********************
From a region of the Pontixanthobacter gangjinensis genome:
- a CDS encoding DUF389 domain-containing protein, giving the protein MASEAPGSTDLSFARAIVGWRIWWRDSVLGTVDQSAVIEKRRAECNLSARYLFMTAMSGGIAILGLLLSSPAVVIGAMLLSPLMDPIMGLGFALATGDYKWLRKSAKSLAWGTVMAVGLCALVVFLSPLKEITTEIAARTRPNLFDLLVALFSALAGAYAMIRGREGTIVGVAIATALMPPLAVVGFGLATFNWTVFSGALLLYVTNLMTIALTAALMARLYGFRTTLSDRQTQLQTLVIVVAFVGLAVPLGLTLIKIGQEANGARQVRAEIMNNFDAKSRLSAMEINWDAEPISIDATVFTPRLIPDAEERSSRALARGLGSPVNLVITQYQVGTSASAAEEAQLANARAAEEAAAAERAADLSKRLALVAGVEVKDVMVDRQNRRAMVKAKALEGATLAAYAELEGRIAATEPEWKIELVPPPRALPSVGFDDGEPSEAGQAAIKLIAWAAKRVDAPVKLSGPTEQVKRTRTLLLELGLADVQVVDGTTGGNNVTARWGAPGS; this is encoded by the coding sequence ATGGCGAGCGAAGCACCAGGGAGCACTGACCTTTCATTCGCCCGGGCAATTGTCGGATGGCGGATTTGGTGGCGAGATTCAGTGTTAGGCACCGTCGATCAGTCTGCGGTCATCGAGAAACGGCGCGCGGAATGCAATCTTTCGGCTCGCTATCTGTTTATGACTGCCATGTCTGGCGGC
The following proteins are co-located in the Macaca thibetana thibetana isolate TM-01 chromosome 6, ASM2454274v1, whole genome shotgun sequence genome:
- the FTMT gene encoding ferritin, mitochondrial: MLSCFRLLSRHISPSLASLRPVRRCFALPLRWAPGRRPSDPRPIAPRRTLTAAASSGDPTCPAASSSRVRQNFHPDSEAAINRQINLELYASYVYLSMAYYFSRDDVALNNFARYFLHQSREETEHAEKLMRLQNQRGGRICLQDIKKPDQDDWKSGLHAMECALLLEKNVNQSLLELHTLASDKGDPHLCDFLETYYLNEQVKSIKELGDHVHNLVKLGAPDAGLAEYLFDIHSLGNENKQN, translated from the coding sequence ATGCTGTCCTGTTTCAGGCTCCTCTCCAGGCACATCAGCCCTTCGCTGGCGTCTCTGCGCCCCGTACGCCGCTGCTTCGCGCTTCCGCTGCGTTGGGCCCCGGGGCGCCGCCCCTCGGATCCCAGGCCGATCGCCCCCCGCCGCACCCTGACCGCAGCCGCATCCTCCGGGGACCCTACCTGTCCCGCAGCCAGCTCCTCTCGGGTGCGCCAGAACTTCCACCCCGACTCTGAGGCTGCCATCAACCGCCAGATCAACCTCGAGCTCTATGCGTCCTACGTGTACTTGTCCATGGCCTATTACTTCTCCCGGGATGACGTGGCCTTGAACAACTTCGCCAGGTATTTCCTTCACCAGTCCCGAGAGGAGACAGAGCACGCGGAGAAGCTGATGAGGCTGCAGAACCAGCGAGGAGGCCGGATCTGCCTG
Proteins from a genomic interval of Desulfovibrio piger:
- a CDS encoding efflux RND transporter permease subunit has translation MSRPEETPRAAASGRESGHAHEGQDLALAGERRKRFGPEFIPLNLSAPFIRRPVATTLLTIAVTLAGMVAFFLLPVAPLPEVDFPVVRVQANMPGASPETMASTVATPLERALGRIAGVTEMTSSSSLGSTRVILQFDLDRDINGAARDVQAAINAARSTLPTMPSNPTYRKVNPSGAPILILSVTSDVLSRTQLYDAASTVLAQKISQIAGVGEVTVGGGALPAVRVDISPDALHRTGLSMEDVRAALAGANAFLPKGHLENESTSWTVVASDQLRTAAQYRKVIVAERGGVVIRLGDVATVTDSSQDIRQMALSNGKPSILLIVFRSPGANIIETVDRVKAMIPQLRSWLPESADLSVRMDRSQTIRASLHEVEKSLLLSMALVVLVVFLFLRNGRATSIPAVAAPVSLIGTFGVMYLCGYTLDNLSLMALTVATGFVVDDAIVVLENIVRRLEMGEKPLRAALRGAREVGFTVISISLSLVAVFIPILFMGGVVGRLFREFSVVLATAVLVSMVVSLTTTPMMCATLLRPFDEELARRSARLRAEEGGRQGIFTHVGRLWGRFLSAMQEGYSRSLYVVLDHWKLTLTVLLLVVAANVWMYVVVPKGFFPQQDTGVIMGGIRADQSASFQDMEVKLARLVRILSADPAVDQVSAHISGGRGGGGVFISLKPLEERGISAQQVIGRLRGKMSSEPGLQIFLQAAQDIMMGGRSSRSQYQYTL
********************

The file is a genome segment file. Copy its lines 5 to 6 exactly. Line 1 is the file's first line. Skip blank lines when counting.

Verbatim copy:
Proteins from a genomic interval of Desulfovibrio piger:
- a CDS encoding efflux RND transporter permease subunit has translation MSRPEETPRAAASGRESGHAHEGQDLALAGERRKRFGPEFIPLNLSAPFIRRPVATTLLTIAVTLAGMVAFFLLPVAPLPEVDFPVVRVQANMPGASPETMASTVATPLERALGRIAGVTEMTSSSSLGSTRVILQFDLDRDINGAARDVQAAINAARSTLPTMPSNPTYRKVNPSGAPILILSVTSDVLSRTQLYDAASTVLAQKISQIAGVGEVTVGGGALPAVRVDISPDALHRTGLSMEDVRAALAGANAFLPKGHLENESTSWTVVASDQLRTAAQYRKVIVAERGGVVIRLGDVATVTDSSQDIRQMALSNGKPSILLIVFRSPGANIIETVDRVKAMIPQLRSWLPESADLSVRMDRSQTIRASLHEVEKSLLLSMALVVLVVFLFLRNGRATSIPAVAAPVSLIGTFGVMYLCGYTLDNLSLMALTVATGFVVDDAIVVLENIVRRLEMGEKPLRAALRGAREVGFTVISISLSLVAVFIPILFMGGVVGRLFREFSVVLATAVLVSMVVSLTTTPMMCATLLRPFDEELARRSARLRAEEGGRQGIFTHVGRLWGRFLSAMQEGYSRSLYVVLDHWKLTLTVLLLVVAANVWMYVVVPKGFFPQQDTGVIMGGIRADQSASFQDMEVKLARLVRILSADPAVDQVSAHISGGRGGGGVFISLKPLEERGISAQQVIGRLRGKMSSEPGLQIFLQAAQDIMMGGRSSRSQYQYTL